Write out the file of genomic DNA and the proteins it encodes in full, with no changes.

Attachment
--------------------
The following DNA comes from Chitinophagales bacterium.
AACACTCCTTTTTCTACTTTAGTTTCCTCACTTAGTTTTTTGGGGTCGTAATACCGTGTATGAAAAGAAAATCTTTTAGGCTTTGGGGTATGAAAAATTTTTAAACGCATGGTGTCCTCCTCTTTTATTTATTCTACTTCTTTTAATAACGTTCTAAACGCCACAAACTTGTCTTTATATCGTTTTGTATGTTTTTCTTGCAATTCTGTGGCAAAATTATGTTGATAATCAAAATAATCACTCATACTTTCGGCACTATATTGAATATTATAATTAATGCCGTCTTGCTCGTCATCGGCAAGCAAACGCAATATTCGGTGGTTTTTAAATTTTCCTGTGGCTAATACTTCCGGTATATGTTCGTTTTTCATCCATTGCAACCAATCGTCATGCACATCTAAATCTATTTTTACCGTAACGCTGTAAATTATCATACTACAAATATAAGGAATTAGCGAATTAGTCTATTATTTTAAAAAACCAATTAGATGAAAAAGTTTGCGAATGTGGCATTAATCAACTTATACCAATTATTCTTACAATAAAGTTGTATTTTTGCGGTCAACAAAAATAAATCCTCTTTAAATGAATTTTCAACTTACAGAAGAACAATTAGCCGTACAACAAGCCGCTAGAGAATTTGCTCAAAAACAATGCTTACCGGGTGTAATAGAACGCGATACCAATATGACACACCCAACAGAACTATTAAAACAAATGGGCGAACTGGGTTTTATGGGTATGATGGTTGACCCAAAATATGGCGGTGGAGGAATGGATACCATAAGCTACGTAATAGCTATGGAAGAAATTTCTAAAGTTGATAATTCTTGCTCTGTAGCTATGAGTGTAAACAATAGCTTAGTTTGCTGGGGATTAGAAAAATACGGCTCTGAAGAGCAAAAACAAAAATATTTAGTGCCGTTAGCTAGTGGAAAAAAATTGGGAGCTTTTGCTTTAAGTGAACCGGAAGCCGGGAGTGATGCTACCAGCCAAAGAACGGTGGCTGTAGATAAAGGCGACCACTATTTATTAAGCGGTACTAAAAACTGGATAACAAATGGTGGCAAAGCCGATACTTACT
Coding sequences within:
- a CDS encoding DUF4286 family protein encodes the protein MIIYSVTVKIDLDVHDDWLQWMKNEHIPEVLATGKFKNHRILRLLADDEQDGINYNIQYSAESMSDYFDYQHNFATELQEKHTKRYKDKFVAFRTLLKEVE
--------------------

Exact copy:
The following DNA comes from Chitinophagales bacterium.
AACACTCCTTTTTCTACTTTAGTTTCCTCACTTAGTTTTTTGGGGTCGTAATACCGTGTATGAAAAGAAAATCTTTTAGGCTTTGGGGTATGAAAAATTTTTAAACGCATGGTGTCCTCCTCTTTTATTTATTCTACTTCTTTTAATAACGTTCTAAACGCCACAAACTTGTCTTTATATCGTTTTGTATGTTTTTCTTGCAATTCTGTGGCAAAATTATGTTGATAATCAAAATAATCACTCATACTTTCGGCACTATATTGAATATTATAATTAATGCCGTCTTGCTCGTCATCGGCAAGCAAACGCAATATTCGGTGGTTTTTAAATTTTCCTGTGGCTAATACTTCCGGTATATGTTCGTTTTTCATCCATTGCAACCAATCGTCATGCACATCTAAATCTATTTTTACCGTAACGCTGTAAATTATCATACTACAAATATAAGGAATTAGCGAATTAGTCTATTATTTTAAAAAACCAATTAGATGAAAAAGTTTGCGAATGTGGCATTAATCAACTTATACCAATTATTCTTACAATAAAGTTGTATTTTTGCGGTCAACAAAAATAAATCCTCTTTAAATGAATTTTCAACTTACAGAAGAACAATTAGCCGTACAACAAGCCGCTAGAGAATTTGCTCAAAAACAATGCTTACCGGGTGTAATAGAACGCGATACCAATATGACACACCCAACAGAACTATTAAAACAAATGGGCGAACTGGGTTTTATGGGTATGATGGTTGACCCAAAATATGGCGGTGGAGGAATGGATACCATAAGCTACGTAATAGCTATGGAAGAAATTTCTAAAGTTGATAATTCTTGCTCTGTAGCTATGAGTGTAAACAATAGCTTAGTTTGCTGGGGATTAGAAAAATACGGCTCTGAAGAGCAAAAACAAAAATATTTAGTGCCGTTAGCTAGTGGAAAAAAATTGGGAGCTTTTGCTTTAAGTGAACCGGAAGCCGGGAGTGATGCTACCAGCCAAAGAACGGTGGCTGTAGATAAAGGCGACCACTATTTATTAAGCGGTACTAAAAACTGGATAACAAATGGTGGCAAAGCCGATACTTACT
Coding sequences within:
- a CDS encoding DUF4286 family protein encodes the protein MIIYSVTVKIDLDVHDDWLQWMKNEHIPEVLATGKFKNHRILRLLADDEQDGINYNIQYSAESMSDYFDYQHNFATELQEKHTKRYKDKFVAFRTLLKEVE